He never promised nothing bad would ever happen to us. But He does promise to work all things for our good (Romans 8:28). It may not by what we planned, but His plans are for our good (Jeremiah 29:11) and are exceedingly abundantly above all we can ask or imagine (Ephesians 3:20; Isaiah 55:8–9).

He never promised us a life free of troubles, trials, and tribulations. In fact, Jesus said we should expect them (John 16:33). But He did promise to be us through them (Isaiah 43:2).

He never promised to give us all we want. But He did promise to provide us with everything we need (Matthew 6:25–33, and Philippians 4:19).

He never promised we’d never be alone. But He did promise to never leave us or forsake us (Hebrews 13:5).

He never promised we wouldn’t suffer the pains of growing old, but He did promise to sustain and carry us through our golden years (Isaiah 46:4).

He never promised other people, particularly those we love, wouldn’t disappoint us. But He did promise to be all we need (Lamentations 3:21–26).

He never promised us a battle-free life. But He did promise us victory (John 16:33).

His Word is filled with His promises to His children.

The world, your family, your friends, your life may disappoint you.

But God never will.

When I’m enduring a season of disappointment, Lord, help me to hear Your whispers of hope. Amen.

 Read and meditate on Psalm 42.

© 2018 Michele Huey. All rights reserved.

The View from the Top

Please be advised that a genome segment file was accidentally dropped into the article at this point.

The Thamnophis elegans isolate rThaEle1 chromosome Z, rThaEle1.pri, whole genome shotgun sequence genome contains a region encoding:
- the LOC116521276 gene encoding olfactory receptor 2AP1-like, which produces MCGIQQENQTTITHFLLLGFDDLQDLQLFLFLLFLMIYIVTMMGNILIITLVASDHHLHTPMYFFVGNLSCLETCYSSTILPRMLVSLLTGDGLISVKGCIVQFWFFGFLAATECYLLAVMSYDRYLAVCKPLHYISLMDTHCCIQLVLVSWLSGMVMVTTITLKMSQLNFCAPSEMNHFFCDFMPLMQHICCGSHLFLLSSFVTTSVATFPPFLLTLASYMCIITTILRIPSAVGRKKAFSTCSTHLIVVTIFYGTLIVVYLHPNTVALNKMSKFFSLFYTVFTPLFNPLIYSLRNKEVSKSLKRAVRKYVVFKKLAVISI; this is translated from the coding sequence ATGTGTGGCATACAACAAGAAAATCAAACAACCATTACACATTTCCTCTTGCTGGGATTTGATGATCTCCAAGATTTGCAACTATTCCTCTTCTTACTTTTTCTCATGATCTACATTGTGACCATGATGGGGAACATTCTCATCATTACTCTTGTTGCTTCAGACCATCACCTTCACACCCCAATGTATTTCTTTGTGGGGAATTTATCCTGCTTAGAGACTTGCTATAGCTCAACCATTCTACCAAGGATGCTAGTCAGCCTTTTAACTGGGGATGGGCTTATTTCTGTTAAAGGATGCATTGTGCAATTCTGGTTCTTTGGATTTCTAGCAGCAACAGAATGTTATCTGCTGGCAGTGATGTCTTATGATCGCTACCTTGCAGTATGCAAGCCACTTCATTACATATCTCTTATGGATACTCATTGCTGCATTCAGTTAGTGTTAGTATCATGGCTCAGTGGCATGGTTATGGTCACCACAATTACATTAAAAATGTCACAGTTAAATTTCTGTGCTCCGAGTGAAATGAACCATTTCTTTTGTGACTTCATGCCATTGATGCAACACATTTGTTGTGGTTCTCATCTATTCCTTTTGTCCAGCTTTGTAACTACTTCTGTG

Amy after her long, cold, scary climb

The Sovereign Lord is my strength; he makes my feet like the feet of a deer, he enables me to tread on the heights. –Habakkuk 3:19 NIV

My friend Amy and her husband, Matt, are mountain climbing enthusiasts. So much so that they take a mountain-climbing vacation every year. They’ve scaled the heights in Switzerland, Canada, Mexico, and Norway, as well as all over the U.S. Currently they’re in Italy and are headed to Croatia.

In the months prior to their mountain-climbing expeditions, Matt and Amy train hard, strengthening muscle and endurance.

And when they head for the peaks, I follow their mountain-climbing exploits on Facebook. And am blown away. Yesterday Amy posted pictures, noting the climb was “long, scary, cold, big.”

It sure looked scary. Spikey and steep. Like almost straight-up steep.

“But I did it!” she commented. “Matt is an awesome mountain guide.”

The view from the top was breathtaking. And worth the climb.